CHP urges vigilance against communicable diseases in new school year
"Based on seasonal patterns and past surveillance data, we expect that sporadic institutional outbreaks of chickenpox, respiratory illnesses or hand, foot and mouth disease (HFMD) may occur in the new school year when students and staff gather on campus. Good personal, hand, food and environmental hygiene are essential against infections," a spokesman for the CHP said.
Chickenpox is the most common notifiable infectious disease in Hong Kong and is highly communicable. Children are most affected. Locally, there are two seasonal peaks. The number of chickenpox cases usually starts to rise in October and peaks in December and January, while a smaller peak is also observed in June and July.
A total of 368 institutional chickenpox outbreaks affecting 2 272 persons had been recorded in 2017 as of August 16, including 160 outbreaks (947 children) in kindergartens or child care centres and 181 (1 208 pupils) in primary schools. On the whole, 6 636 chickenpox cases had been reported this year as of yesterday (August 24), compared with 4 758 in the same period last year.
B. Hand, foot and mouth disease and enterovirus infection
Although local HFMD activity returned to a baseline level in mid-August after its peak in July, sporadic outbreaks may occur in schools and institutions where HFMD can easily spread among young children with close contact. A smaller peak may also occur from October to December.
In 2017, 44 cases of enterovirus (EV) 71 infection had been recorded as of yesterday, which is more than the 19 cases in the same period of 2016, whereas three cases of severe paediatric EV infection (other than EV71 and poliovirus) were recorded each in 2017 as of yesterday and the same period in 2016. The three children this year were aged from 6 days to 2 years. Two had meningitis and one had transverse myelitis. Two of them required intensive care during hospitalisation.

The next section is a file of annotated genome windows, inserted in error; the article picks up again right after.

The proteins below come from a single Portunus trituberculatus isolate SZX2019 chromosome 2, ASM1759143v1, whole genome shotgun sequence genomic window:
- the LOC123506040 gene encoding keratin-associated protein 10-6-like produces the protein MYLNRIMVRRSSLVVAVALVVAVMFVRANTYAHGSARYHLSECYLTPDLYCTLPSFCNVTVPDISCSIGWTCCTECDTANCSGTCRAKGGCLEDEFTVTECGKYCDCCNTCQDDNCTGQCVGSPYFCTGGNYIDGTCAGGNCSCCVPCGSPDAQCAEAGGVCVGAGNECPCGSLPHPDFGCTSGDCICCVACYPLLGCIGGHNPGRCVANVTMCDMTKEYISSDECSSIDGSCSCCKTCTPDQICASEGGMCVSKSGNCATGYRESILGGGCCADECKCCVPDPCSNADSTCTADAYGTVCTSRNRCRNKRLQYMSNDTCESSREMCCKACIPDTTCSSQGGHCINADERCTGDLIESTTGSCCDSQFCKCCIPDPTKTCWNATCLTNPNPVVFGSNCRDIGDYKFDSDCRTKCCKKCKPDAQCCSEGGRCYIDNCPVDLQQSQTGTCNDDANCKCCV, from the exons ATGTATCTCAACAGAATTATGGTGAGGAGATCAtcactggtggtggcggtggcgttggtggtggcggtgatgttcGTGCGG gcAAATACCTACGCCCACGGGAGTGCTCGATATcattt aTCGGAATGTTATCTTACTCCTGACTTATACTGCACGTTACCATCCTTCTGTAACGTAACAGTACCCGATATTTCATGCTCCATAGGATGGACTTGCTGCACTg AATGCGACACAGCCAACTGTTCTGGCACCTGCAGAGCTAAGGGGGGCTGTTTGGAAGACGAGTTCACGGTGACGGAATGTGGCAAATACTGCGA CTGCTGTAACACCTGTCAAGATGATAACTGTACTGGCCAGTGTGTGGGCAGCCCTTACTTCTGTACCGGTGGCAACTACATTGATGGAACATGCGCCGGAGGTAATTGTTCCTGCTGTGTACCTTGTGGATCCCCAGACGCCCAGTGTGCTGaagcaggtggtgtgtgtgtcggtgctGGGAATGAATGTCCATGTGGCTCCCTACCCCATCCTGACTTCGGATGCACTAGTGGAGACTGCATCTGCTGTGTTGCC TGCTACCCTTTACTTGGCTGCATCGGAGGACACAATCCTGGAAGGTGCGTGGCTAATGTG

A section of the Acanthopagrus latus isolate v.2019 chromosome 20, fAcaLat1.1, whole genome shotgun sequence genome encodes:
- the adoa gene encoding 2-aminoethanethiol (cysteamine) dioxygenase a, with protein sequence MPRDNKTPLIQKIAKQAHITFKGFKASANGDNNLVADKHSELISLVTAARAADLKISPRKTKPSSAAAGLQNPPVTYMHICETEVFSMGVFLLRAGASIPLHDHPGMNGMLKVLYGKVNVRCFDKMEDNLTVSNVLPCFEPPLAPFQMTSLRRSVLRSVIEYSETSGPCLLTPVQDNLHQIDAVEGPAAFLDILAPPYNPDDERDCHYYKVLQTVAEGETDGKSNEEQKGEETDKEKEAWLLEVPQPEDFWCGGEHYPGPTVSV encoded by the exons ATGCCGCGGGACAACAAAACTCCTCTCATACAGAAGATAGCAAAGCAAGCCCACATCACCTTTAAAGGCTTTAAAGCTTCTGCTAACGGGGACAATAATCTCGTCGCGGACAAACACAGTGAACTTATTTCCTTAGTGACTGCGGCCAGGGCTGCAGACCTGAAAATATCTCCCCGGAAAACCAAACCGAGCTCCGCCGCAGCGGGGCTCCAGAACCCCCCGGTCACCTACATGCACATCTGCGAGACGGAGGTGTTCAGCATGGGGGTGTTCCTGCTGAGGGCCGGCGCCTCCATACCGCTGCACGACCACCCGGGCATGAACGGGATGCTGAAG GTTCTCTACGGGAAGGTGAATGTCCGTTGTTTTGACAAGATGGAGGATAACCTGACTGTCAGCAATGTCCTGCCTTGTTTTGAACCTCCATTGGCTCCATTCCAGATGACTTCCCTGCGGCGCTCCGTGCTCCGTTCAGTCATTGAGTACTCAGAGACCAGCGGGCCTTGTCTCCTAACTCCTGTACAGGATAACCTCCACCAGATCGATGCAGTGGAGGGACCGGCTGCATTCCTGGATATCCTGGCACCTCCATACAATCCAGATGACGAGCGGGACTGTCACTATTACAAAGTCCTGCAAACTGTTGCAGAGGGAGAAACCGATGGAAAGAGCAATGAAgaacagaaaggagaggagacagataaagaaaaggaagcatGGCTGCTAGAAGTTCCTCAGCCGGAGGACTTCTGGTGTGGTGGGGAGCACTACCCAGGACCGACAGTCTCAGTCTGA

C. Scarlet fever
Scarlet fever (SF) is transmitted through either respiratory droplets or direct contact with infected respiratory secretions and affects children most. Parents have to take extra care of their children in maintaining strict hygiene.
While SF activity has been on the decline after peaking in June and July, it is usually higher from November to March and is expected to increase when classes resume. As of yesterday, 1 427 SF cases had been reported to the CHP in 2017, representing a marked increase from 851 in the same period in 2016.
D. Influenza and respiratory illnesses
After a significant rise in seasonal influenza (SI) activity this summer, it is expected that SI activity would soon return to a baseline level. Although influenza is usually self-limiting, it may cause serious illness even in healthy children. Parents are advised to consult family doctors for SI vaccination for their children later for personal protection before the winter season arrives.
"If students or staff develop fever, respiratory symptoms, diarrhoea, vomiting or skin rash, schools should strongly advise them not to return to campus and to promptly seek medical advice. Management of schools should observe precautions on campus, such as avoiding sharing clothing or slippers, to prevent possible transmission of diseases," the spokesman added.
Schools are reminded to follow the Guidelines on Prevention of Communicable Diseases on preventive and control measures as well as management of outbreaks, which should be reported to the CHP for prompt follow-up. Schools may refer to the CHP's pages on chickenpox, HFMD and EV71 infection, SF and SI for more information.
Ends/Friday, August 25, 2017
Issued at HKT 15:10
Issued at HKT 15:10